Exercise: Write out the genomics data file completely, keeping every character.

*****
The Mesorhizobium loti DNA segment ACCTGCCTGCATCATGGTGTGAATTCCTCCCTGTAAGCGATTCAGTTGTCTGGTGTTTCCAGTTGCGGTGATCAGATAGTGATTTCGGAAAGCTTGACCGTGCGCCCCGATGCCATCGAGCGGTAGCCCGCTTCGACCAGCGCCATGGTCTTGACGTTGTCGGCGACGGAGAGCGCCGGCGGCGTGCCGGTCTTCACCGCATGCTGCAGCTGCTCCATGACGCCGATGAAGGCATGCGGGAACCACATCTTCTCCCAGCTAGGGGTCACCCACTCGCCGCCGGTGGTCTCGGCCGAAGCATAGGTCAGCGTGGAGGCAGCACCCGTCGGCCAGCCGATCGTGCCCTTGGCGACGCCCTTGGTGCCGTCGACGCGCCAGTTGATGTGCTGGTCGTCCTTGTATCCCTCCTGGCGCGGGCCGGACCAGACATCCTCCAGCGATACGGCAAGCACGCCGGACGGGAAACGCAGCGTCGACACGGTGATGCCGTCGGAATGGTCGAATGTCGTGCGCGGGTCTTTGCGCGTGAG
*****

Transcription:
The Mesorhizobium loti DNA segment ACCTGCCTGCATCATGGTGTGAATTCCTCCCTGTAAGCGATTCAGTTGTCTGGTGTTTCCAGTTGCGGTGATCAGATAGTGATTTCGGAAAGCTTGACCGTGCGCCCCGATGCCATCGAGCGGTAGCCCGCTTCGACCAGCGCCATGGTCTTGACGTTGTCGGCGACGGAGAGCGCCGGCGGCGTGCCGGTCTTCACCGCATGCTGCAGCTGCTCCATGACGCCGATGAAGGCATGCGGGAACCACATCTTCTCCCAGCTAGGGGTCACCCACTCGCCGCCGGTGGTCTCGGCCGAAGCATAGGTCAGCGTGGAGGCAGCACCCGTCGGCCAGCCGATCGTGCCCTTGGCGACGCCCTTGGTGCCGTCGACGCGCCAGTTGATGTGCTGGTCGTCCTTGTATCCCTCCTGGCGCGGGCCGGACCAGACATCCTCCAGCGATACGGCAAGCACGCCGGACGGGAAACGCAGCGTCGACACGGTGATGCCGTCGGAATGGTCGAATGTCGTGCGCGGGTCTTTGCGCGTGAG